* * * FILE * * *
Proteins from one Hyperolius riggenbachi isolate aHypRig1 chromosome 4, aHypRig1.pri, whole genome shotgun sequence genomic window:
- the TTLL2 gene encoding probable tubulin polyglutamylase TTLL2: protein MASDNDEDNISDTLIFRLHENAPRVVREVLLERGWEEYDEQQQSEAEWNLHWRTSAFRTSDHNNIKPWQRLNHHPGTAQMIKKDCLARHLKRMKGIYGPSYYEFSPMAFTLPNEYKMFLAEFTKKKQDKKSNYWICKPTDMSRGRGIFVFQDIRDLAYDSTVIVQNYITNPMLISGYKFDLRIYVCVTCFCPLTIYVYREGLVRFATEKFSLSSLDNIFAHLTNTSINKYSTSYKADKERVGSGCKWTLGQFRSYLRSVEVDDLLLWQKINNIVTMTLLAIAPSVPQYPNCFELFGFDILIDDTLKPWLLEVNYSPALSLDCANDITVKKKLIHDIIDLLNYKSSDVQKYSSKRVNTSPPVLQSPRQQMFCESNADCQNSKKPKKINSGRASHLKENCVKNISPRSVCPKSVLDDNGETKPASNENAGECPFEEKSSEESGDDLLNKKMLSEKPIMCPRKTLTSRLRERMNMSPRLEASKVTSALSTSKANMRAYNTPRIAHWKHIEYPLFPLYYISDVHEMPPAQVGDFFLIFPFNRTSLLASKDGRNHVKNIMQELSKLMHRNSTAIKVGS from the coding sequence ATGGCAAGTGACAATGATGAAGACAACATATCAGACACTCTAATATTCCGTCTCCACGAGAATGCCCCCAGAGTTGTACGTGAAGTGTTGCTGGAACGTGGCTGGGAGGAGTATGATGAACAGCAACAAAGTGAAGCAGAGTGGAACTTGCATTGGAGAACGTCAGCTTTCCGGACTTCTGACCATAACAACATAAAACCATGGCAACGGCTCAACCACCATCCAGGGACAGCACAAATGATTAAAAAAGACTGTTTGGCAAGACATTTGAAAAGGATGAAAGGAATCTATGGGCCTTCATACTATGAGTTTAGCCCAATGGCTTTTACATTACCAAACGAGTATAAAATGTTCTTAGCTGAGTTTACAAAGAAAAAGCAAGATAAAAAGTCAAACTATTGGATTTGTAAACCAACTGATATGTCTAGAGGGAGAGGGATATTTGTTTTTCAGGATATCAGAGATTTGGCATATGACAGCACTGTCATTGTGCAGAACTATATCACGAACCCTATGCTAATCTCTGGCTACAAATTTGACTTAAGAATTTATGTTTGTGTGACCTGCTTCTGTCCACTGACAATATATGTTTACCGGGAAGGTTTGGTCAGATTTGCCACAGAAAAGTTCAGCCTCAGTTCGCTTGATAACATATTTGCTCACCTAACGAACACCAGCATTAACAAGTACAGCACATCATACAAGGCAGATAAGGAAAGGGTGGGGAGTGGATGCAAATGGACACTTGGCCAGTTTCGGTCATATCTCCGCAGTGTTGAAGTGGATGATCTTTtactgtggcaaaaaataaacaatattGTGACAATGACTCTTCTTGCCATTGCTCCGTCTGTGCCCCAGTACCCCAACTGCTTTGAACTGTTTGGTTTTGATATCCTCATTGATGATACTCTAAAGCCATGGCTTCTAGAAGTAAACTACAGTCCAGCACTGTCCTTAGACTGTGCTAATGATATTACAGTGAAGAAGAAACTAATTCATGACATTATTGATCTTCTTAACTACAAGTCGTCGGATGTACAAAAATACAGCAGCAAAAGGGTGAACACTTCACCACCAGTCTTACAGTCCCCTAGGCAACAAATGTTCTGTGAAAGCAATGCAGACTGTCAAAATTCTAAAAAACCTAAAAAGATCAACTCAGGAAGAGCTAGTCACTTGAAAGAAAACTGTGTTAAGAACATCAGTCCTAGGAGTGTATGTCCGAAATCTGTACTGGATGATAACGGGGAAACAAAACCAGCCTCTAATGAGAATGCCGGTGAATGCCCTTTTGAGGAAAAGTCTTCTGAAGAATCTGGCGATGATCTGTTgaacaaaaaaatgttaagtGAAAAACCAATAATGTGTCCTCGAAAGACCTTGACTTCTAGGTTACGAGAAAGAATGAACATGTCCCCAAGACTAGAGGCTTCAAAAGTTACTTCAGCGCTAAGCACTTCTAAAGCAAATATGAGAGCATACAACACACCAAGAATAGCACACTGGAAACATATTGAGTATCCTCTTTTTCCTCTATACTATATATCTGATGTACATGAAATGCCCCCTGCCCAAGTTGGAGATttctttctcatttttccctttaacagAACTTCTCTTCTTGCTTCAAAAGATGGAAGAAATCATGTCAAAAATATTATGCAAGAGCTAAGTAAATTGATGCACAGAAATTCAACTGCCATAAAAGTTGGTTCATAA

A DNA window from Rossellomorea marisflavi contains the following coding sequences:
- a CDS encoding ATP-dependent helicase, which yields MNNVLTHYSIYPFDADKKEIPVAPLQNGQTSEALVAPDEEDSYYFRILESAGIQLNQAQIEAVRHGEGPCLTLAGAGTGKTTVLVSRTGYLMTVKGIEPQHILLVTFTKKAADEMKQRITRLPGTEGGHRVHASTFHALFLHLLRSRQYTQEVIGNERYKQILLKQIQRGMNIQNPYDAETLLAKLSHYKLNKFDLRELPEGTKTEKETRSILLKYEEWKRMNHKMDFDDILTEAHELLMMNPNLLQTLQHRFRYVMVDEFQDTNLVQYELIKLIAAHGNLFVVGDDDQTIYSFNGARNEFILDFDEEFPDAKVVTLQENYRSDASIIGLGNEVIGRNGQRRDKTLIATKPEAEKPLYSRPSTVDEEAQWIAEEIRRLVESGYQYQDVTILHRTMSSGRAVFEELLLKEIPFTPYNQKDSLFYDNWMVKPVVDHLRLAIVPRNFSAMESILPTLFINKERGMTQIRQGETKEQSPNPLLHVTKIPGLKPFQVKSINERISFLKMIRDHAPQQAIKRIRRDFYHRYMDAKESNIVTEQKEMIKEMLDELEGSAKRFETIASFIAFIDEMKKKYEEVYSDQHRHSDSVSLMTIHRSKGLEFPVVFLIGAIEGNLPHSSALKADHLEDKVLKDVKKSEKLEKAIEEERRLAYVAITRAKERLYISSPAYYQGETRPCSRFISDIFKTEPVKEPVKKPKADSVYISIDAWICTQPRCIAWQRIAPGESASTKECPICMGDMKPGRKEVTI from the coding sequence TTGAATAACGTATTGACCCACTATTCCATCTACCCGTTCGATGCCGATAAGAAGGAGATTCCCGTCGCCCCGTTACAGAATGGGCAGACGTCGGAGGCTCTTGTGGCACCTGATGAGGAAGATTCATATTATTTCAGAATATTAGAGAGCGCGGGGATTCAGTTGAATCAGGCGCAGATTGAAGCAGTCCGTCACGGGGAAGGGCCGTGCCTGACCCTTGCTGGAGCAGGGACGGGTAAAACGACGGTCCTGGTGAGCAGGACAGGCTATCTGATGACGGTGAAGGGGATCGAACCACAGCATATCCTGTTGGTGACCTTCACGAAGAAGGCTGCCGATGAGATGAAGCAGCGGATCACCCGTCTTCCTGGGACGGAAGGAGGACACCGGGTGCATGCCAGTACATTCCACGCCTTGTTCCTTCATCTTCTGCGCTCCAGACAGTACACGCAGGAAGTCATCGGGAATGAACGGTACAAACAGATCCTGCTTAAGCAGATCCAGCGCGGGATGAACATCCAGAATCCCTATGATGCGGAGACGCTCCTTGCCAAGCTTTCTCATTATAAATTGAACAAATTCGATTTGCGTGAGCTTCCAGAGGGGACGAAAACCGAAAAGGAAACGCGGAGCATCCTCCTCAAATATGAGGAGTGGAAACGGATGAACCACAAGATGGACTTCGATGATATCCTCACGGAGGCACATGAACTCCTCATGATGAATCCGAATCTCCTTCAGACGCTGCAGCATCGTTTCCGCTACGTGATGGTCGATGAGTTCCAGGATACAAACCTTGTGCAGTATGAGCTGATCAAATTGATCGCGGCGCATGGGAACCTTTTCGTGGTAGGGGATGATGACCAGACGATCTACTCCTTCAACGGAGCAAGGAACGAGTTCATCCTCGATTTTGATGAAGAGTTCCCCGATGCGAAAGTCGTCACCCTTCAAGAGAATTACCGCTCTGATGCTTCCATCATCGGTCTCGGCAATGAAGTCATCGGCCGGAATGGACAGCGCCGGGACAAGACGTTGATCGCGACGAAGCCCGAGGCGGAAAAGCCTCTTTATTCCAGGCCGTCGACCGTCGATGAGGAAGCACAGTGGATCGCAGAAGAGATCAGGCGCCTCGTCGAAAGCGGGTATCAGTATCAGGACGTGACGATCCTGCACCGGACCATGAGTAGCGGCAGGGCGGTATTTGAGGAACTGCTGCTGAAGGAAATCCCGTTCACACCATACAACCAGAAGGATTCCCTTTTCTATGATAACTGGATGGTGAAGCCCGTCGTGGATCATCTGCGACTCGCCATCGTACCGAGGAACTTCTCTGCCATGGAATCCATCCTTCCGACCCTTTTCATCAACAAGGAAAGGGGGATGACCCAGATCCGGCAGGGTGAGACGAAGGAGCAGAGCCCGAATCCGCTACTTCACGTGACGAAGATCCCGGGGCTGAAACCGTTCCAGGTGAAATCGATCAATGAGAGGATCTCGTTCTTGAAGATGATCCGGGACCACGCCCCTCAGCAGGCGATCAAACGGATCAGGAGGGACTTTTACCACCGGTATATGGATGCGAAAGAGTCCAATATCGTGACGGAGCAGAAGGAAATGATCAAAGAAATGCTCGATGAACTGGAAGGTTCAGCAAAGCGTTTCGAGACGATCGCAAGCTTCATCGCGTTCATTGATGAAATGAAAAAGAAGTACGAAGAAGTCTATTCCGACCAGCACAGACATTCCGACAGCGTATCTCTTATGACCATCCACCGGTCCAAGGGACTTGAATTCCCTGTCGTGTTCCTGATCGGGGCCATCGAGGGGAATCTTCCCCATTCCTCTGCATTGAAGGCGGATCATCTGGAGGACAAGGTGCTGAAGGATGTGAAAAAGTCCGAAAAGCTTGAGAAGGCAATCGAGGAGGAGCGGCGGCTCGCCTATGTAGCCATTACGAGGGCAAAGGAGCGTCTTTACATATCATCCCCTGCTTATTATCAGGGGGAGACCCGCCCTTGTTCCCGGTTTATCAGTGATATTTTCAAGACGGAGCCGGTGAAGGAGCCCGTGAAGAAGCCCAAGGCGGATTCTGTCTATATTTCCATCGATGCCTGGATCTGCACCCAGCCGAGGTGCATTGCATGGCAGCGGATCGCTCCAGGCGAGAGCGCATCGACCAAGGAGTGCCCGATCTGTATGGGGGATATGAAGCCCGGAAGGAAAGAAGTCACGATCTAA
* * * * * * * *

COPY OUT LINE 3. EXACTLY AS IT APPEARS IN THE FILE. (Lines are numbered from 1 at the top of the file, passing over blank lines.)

A DNA window from Rossellomorea marisflavi contains the following coding sequences: